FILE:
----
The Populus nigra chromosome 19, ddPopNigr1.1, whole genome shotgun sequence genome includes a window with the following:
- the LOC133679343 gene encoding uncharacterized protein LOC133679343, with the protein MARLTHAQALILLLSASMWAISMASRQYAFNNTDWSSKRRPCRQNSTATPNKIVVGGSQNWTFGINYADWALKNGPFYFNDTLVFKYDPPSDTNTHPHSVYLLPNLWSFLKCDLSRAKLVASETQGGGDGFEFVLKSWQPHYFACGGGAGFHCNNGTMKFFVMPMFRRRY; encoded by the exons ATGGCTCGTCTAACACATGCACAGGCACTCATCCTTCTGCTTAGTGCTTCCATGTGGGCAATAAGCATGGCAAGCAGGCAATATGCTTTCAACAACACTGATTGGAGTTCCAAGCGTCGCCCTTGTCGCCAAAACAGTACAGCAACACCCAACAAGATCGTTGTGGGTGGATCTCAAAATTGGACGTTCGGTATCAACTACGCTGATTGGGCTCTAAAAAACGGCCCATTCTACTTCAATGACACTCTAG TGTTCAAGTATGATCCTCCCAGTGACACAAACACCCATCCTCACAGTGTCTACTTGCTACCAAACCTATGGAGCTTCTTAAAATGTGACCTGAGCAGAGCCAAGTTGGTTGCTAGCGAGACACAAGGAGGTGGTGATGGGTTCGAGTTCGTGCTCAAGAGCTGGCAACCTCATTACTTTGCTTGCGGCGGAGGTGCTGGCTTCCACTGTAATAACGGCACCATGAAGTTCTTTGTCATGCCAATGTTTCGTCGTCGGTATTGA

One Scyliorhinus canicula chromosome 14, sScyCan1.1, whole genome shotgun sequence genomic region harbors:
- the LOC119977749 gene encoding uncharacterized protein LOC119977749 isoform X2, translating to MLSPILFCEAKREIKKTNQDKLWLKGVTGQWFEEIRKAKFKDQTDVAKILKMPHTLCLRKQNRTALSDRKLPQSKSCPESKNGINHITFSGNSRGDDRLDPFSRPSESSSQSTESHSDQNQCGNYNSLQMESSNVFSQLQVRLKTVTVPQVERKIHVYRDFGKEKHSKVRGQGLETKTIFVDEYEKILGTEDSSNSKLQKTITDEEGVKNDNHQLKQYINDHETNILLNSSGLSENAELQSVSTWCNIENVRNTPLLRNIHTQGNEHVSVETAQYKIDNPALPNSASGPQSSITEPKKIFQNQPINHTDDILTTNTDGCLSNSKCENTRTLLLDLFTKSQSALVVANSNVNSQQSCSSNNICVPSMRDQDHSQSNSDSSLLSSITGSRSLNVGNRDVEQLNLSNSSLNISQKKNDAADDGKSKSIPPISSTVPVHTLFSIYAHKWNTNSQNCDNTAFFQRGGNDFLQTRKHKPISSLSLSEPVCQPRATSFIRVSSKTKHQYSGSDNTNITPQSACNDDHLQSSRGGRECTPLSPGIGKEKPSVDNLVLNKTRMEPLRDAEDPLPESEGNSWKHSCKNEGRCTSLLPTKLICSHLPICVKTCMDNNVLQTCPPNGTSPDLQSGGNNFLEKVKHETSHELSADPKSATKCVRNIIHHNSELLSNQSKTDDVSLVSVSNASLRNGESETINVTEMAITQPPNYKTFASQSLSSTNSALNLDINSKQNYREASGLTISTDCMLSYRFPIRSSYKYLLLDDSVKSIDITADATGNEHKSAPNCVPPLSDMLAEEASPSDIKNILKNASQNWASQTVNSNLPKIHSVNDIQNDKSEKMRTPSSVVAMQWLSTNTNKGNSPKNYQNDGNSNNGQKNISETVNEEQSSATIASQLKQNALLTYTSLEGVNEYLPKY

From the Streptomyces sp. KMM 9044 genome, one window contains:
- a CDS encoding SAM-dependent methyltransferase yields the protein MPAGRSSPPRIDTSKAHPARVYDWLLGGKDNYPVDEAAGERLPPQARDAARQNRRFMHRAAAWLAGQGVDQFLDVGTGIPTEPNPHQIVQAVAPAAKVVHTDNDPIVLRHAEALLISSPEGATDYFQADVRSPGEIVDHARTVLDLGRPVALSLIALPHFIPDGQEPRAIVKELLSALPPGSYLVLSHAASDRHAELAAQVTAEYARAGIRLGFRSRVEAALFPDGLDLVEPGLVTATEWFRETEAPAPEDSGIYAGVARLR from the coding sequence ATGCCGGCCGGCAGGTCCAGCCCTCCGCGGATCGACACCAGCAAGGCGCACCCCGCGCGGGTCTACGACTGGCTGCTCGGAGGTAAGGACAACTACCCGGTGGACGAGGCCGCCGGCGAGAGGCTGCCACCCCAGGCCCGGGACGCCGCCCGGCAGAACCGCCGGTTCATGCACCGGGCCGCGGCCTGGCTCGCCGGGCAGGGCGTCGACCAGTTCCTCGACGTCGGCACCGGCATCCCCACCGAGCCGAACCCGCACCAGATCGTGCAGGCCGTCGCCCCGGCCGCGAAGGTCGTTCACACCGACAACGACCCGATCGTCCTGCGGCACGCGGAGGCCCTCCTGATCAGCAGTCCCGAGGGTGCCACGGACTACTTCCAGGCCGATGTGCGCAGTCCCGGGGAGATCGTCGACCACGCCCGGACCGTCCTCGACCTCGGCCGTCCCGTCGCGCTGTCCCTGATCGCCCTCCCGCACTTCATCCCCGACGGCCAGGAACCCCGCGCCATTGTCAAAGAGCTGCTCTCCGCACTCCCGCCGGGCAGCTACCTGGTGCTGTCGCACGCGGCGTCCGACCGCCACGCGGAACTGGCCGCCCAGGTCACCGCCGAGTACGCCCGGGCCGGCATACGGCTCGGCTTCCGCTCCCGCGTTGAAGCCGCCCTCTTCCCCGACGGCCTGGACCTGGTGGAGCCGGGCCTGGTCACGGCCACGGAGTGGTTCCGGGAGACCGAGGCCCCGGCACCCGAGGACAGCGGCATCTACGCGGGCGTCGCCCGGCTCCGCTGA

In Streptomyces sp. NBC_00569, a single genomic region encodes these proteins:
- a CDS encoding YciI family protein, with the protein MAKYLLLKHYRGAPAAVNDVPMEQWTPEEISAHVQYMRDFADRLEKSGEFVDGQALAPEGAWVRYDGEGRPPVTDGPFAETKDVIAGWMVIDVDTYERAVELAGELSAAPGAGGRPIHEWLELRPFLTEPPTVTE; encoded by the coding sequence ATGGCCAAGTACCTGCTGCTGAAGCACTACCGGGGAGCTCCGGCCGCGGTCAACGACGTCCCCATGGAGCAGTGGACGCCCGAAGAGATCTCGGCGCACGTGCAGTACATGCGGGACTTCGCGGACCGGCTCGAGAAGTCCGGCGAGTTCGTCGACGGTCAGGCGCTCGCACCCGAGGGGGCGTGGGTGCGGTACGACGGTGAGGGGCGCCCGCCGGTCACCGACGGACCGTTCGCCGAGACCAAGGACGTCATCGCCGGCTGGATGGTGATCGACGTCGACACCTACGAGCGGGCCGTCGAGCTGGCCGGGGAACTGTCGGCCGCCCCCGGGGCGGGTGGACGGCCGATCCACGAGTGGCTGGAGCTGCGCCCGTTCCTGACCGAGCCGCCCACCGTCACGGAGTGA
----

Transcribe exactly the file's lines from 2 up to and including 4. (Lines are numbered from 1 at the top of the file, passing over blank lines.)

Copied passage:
- the LOC133679343 gene encoding uncharacterized protein LOC133679343, with the protein MARLTHAQALILLLSASMWAISMASRQYAFNNTDWSSKRRPCRQNSTATPNKIVVGGSQNWTFGINYADWALKNGPFYFNDTLVFKYDPPSDTNTHPHSVYLLPNLWSFLKCDLSRAKLVASETQGGGDGFEFVLKSWQPHYFACGGGAGFHCNNGTMKFFVMPMFRRRY; encoded by the exons ATGGCTCGTCTAACACATGCACAGGCACTCATCCTTCTGCTTAGTGCTTCCATGTGGGCAATAAGCATGGCAAGCAGGCAATATGCTTTCAACAACACTGATTGGAGTTCCAAGCGTCGCCCTTGTCGCCAAAACAGTACAGCAACACCCAACAAGATCGTTGTGGGTGGATCTCAAAATTGGACGTTCGGTATCAACTACGCTGATTGGGCTCTAAAAAACGGCCCATTCTACTTCAATGACACTCTAG TGTTCAAGTATGATCCTCCCAGTGACACAAACACCCATCCTCACAGTGTCTACTTGCTACCAAACCTATGGAGCTTCTTAAAATGTGACCTGAGCAGAGCCAAGTTGGTTGCTAGCGAGACACAAGGAGGTGGTGATGGGTTCGAGTTCGTGCTCAAGAGCTGGCAACCTCATTACTTTGCTTGCGGCGGAGGTGCTGGCTTCCACTGTAATAACGGCACCATGAAGTTCTTTGTCATGCCAATGTTTCGTCGTCGGTATTGA

One Scyliorhinus canicula chromosome 14, sScyCan1.1, whole genome shotgun sequence genomic region harbors:
- the LOC119977749 gene encoding uncharacterized protein LOC119977749 isoform X2, translating to MLSPILFCEAKREIKKTNQDKLWLKGVTGQWFEEIRKAKFKDQTDVAKILKMPHTLCLRKQNRTALSDRKLPQSKSCPESKNGINHITFSGNSRGDDRLDPFSRPSESSSQSTESHSDQNQCGNYNSLQMESSNVFSQLQVRLKTVTVPQVERKIHVYRDFGKEKHSKVRGQGLETKTIFVDEYEKILGTEDSSNSKLQKTITDEEGVKNDNHQLKQYINDHETNILLNSSGLSENAELQSVSTWCNIENVRNTPLLRNIHTQGNEHVSVETAQYKIDNPALPNSASGPQSSITEPKKIFQNQPINHTDDILTTNTDGCLSNSKCENTRTLLLDLFTKSQSALVVANSNVNSQQSCSSNNICVPSMRDQDHSQSNSDSSLLSSITGSRSLNVGNRDVEQLNLSNSSLNISQKKNDAADDGKSKSIPPISSTVPVHTLFSIYAHKWNTNSQNCDNTAFFQRGGNDFLQTRKHKPISSLSLSEPVCQPRATSFIRVSSKTKHQYSGSDNTNITPQSACNDDHLQSSRGGRECTPLSPGIGKEKPSVDNLVLNKTRMEPLRDAEDPLPESEGNSWKHSCKNEGRCTSLLPTKLICSHLPICVKTCMDNNVLQTCPPNGTSPDLQSGGNNFLEKVKHETSHELSADPKSATKCVRNIIHHNSELLSNQSKTDDVSLVSVSNASLRNGESETINVTEMAITQPPNYKTFASQSLSSTNSALNLDINSKQNYREASGLTISTDCMLSYRFPIRSSYKYLLLDDSVKSIDITADATGNEHKSAPNCVPPLSDMLAEEASPSDIKNILKNASQNWASQTVNSNLPKIHSVNDIQNDKSEKMRTPSSVVAMQWLSTNTNKGNSPKNYQNDGNSNNGQKNISETVNEEQSSATIASQLKQNALLTYTSLEGVNEYLPKY